Derry/Londonderry, Northern Ireland, was a dangerous place to be in the late 1970s
. With bombs, shootings, British Army Patrols, riots on the streets, and The Ramones
and New York Dolls
on the turntable, the most punk thing 5 Catholic lads could do was to sing upbeat songs about adolescent lust
, getting nowhere with said girls
, and the general struggles
of being young
. In the bleeding heart of The Troubles
, The Undertones
escaped by dreaming of a life more ordinary
. [more inside]
posted by Pirate-Bartender-Zombie-Monkey
on Jun 11, 2014 -
"Anthony McIntyre made one thing clear: The project
had to remain absolutely secret. If Boston College wanted him to interview former members of the Irish Republican Army, he needed that guarantee.... In those heady, early days, when talk of reconciliation dominated public discussion in Northern Ireland, no one imagined their project would get caught up in an international criminal investigation into a four-decade-old murder. How that happened is a tale of grand ambitions undermined by insular decision-making and careless oversight."
posted by Rangeboy
on Jan 27, 2014 -
As reported in this article in the Guardian
, a US appeals court recently ruled that confidential oral history interviews given by former members of Northern Irish paramilitary groups to researchers from Boston College are not confidential. [more inside]
posted by naturalog
on Jul 9, 2012 -
Gary Brecher (the "War Nerd") examines the track records of the IRA vs. Al Qaeda
"It’s hard for an American to get your head around any of this, but the point, and it’s very 'counter-intuitive' as they say, is that Al Qaeda did everything wrong, spending all their assets and going for maximum kill, and the IRA, the poster-boy for long, slow, crock-pot guerrilla warfare, did it exactly right." (via
) [more inside]
posted by jenkinsEar
on Jul 7, 2011 -
Martin McGuinness' description of those who carried out attacks on a PSNI member in Craigavon and British solidiers in Antrim: "These people - they are traitors to the island of Ireland. They have betrayed the political desires, hopes and aspirations of all of the people who live on this island. And they don't deserve to be supported by anyone." [more inside]
posted by tiny crocodile
on Mar 10, 2009 -
During The Troubles in Northern Ireland, the SAS came up with a very creative way of identifying and apprehending PIRA bomb-makers: They set up a laundry
posted by Cobalt
on Oct 23, 2008 -
Sure, you can make your IRA contribution just before the deadline this year in plain old mutual funds, but did you know it is possible to put retirement money into Costa Rican hardwoods
? Or income properties
or perhaps even Chinese currency
(not much yield there)? You can set up a self-directed IRA, where you choose the investments, which opens up quite a range of possibilities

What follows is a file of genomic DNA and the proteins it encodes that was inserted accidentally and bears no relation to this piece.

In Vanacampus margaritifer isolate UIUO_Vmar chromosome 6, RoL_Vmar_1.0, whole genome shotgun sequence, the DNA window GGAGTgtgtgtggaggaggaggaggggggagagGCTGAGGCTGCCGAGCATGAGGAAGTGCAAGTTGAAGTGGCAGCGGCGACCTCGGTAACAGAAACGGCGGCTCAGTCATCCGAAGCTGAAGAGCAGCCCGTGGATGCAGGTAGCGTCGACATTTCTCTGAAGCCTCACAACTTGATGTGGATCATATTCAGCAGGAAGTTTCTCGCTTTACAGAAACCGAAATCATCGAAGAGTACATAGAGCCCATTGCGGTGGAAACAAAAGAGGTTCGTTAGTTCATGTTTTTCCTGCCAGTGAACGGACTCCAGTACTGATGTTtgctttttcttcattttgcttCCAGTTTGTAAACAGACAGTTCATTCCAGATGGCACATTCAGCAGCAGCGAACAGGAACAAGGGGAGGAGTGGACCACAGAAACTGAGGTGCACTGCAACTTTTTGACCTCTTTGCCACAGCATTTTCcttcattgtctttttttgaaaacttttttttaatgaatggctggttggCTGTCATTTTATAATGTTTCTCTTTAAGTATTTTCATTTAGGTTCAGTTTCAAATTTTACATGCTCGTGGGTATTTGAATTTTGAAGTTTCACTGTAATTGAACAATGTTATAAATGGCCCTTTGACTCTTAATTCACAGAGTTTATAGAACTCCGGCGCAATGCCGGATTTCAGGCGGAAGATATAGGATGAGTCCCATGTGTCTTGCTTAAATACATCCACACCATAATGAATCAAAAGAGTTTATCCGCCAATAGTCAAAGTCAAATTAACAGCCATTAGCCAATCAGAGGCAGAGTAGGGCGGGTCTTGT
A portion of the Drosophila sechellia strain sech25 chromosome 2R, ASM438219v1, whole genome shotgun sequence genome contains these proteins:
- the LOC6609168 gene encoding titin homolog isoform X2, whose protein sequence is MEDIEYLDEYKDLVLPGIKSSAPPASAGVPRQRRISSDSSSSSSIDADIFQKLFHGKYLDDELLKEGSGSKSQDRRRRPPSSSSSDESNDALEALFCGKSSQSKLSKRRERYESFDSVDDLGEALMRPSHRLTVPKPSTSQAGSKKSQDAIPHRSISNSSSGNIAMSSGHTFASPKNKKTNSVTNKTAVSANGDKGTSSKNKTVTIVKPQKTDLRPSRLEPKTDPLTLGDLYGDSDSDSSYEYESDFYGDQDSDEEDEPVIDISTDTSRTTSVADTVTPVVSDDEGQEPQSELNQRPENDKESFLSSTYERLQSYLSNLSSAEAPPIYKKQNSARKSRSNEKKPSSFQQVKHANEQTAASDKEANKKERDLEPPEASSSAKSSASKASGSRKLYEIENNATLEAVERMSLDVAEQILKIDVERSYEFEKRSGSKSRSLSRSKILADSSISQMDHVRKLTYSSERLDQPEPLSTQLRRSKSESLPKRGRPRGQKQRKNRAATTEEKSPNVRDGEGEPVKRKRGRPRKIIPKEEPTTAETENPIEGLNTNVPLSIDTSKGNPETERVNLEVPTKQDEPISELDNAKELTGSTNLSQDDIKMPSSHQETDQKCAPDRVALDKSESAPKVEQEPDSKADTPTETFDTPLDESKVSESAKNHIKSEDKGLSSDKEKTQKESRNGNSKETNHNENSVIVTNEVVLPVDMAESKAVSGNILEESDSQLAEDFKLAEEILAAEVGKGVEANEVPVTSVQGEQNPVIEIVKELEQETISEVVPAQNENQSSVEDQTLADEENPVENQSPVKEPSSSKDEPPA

and perils. The dangers are obvious, and be sure watch the fees
, though, and, of course, consult with your legal, tax, and financial advisors first.
posted by Adamchik
on Apr 13, 2007 -
Were these guys birdwatchers, or IRA members
training FARC guerillas in improvised explosive techniques? Suddenly, mysteriously back on Irish soil, the "Colombia 3" - James Monaghan, Niall Connolly and Martin McCauley - have caused a shitstorm for Bertie Ahern and his ministers; especially in the wake of the newly announced IRA disarmament.
posted by punkbitch
on Aug 11, 2005 -
I have been in torture photos, too.
Gerry Adams speaks out. "News of the ill-treatment of prisoners in Iraq created no great surprise in republican Ireland. We have seen and heard it all before. Some of us have even survived that type of treatment. Suggestions that the brutality in Iraq was meted out by a few miscreants aren't even seriously entertained here. We have seen and heard all that before as well. But our experience is that, while individuals may bring a particular impact to their work, they do so within interrogative practices authorised by their superiors."
posted by sunexplodes
on Jun 5, 2004 -
Apparently, over the past months, the IRA has been secretly rearming itself.
and many of the arms seem to be coming from the U.S.
. Post 9/11, peace seemed to be coming to Ireland, but now it appears that just like in the Middle East we're back to business as usual. I believe in a united Ireland, myself, but I don't want a return to the barbarism of the past 30-odd years. The U.S. has pledged neutrality in Ireland, but I honestly dont know if that's the best course. I was honestly hoping that the Emerald Isle would set an example for the other conflicted nations but it seems it's not to be.
posted by jonmc
on Apr 21, 2002 -
From Ballymurphy to Osama Bin Laden
Viewpoint on how 911 and the IRA decommissioning annoucement should be taken, from Simon Jenkins in The Times. I know this has been discussed, but I've read Simon Jenkins for many years and he's an valuable voice IMO.
posted by Summer
on Oct 24, 2001 -
Since the "battle against terrorism will be fought worldwide", is it going to target, among others, the groups in Northern Ireland, ETA, Kach and Kahane Chai(!)? Also, it's notable there has been no mention of the long history of financing and arms for the IRA and such that emanates from the US.
posted by mmarcos
on Sep 29, 2001 -
The new Northern Ireland
government teeters on the brink of collapse over Provisional IRA weapons decommissioning, while the rest of Europe worries about Joerg
. I find it interesting that some worry about how a government will be formed, and
others worry if they will have a government at all.
posted by tomcosgrave
on Feb 2, 2000 -